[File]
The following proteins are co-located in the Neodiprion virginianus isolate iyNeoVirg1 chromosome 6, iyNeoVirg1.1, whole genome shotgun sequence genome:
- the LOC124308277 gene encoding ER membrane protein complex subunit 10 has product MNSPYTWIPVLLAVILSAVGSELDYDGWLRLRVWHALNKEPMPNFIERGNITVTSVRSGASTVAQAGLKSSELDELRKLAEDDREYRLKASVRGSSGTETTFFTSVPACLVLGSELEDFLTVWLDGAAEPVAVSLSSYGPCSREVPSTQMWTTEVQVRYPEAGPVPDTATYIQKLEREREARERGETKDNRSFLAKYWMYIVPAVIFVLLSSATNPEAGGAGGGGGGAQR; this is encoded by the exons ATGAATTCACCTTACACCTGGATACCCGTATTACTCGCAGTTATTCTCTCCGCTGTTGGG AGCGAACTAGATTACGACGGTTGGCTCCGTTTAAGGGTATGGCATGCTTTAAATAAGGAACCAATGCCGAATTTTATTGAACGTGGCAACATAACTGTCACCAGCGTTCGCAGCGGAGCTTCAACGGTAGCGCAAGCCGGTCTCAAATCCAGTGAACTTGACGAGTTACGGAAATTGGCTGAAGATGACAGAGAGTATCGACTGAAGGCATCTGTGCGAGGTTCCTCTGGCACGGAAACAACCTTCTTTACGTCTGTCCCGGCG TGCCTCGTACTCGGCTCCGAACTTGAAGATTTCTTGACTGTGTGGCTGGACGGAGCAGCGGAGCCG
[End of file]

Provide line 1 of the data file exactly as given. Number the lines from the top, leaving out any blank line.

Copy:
The following proteins are co-located in the Neodiprion virginianus isolate iyNeoVirg1 chromosome 6, iyNeoVirg1.1, whole genome shotgun sequence genome: